The London Coliseum
On a hot summer night, we wound our way down Charing Cross Road to theatreland for Bat Out of Hell – the Musical! The album is a massive, over the top confection, so it’s only fair that now it has finally hit the stage, more than 40 years after its genesis as an abandoned musical, it has found a home in the baroque wedding cake of the London Coliseum. As if the venue wasn’t ornate enough the huge set covers the proscenium arch and beyond with metal beams and the boxes closest to the stage are filled with speakers, promising that whatever happens next will be loud enough to shake the gilded plaster from the venerable hall.
What does happen next is a flash of light, a drum crack, and then a bellowed, ‘I remember everything!’ leads our hero Strat into the opening monologue of Love and Death and an American Guitar. Strat is the leader of the Lost, a tribe who are all eternally 18 and live in the disused train tunnels underneath what used to be called Manhattan, but by 2100 is the land of Obsidian. Obsidian is ruled over by the autocratic property developer Falco, and he and the Lost could have rubbed along in mutual antipathy and hostility were it not that Strat has fallen for his daughter Raven, who is on the eve of her 18th birthday.
Andrew Polec’s Strat is charismatic and tousle haired, while Christina Bennington’s slight frame is so perfect for Raven, the rich girl straining at the bars of her gilded cage, that it’s always astonishing how much power her voice has. All the cast are terrific singers, but if I have to single out two for special praise it would be Daniele Steers as Zahara, the nurse who moves between the worlds of Falco and the Lost, and Rob Fowler as Falco himself. Fowler, along with Sharon Sexton as Raven’s mother Sloane, comes close to stealing the show. An early highlight is their duet on Paradise by the Dashboard Light, where an appalled Raven watches her underwear-clad parents, horny and hell-bent on recreating the exact circumstances of her conception, before the scene culminates in a spectacular piece of stage business with a Cadillac.
It surprising how often the songs perfectly fit the drama, and there is a plot at work here, with elements of Peter Pan, shades of Romeo and Juliet, and a suggestion of Donald Trump, though it’s on the slight side. But of course it’s those enormous songs which carry the day – Two Out of Three Ain’t Bad, Deadringer, Objects in the Rearview Mirror and oh so many more. It’s no coincidence that the only slight longueur in a three hour show comes early on, when whole minutes pass without a song and Sloane attempts to tell Raven why The Lost remain 18 forever. She might as well try to explain why Falco’s riot police throw shapes with the gang their trying to oppress, or why some of the Lost keep singing on stage when they have just been sprung from a prison cell – just go with it, it’s best not to think about it too hard. If you want to know more of the back-story then be sure to read the copy of The Obsidian newspaper which you’ll find on your seat.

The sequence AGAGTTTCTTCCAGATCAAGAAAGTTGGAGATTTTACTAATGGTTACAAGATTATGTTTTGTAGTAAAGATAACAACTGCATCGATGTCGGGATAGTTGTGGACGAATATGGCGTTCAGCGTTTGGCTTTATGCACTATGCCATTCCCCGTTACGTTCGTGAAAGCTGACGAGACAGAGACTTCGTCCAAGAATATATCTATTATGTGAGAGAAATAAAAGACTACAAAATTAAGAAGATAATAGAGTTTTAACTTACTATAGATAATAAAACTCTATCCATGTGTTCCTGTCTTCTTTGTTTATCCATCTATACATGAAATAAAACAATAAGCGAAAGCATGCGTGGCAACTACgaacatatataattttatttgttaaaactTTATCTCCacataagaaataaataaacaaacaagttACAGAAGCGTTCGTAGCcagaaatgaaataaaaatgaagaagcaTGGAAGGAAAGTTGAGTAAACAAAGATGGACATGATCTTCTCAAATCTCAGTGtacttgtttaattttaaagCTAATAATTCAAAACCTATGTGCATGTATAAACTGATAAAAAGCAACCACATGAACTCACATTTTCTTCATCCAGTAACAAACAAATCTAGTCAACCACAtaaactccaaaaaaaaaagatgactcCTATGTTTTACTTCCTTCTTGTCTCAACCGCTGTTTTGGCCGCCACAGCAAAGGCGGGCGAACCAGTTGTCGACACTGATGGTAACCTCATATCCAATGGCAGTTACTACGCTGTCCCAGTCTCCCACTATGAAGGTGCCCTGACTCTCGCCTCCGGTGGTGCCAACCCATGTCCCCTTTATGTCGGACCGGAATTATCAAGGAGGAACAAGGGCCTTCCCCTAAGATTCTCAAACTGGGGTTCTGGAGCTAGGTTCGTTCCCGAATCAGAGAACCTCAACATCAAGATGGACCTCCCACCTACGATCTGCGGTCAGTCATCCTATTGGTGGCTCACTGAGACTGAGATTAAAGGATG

Huge songs and huge voices in a huge venue demand the most dramatic of staging, and that’s just what has been created at The Coliseum. A fantastic split level, three area stage allows the drama to be played out in the tunnels and Falco’s tower at the same time while video projections of the live action are played onto other areas, adding to the already overwhelming effect of the set. If you’ve read this far then you’re probably planning to go, or at least hope you could. If you get the chance do! Fantastic scenery! Great singers! Exploding motorbikes! It’s the best night out you’ll have all year.
Bat Out of Hell – The Musical runs at the Coliseum till August. For more information look here https://www.batoutofhellmusical.com/
A general, mixed theatre-going crowd, all ages and tending towards the well-heeled, but transformed into a single cheering, stamping, air-clapping mass by the time the reprisal of Bat Out of Hell which serves as the curtain call comes around. Down in the tunnel where the deadly are rising, I swear I saw a young boy down in the gutter, he was starting to foam in the heat. Well, it was ºC30+ in London yesterday. It was murder on the Central Line to Tottenham Court Road.
It made me think..
You’re never too old to be 18 forever.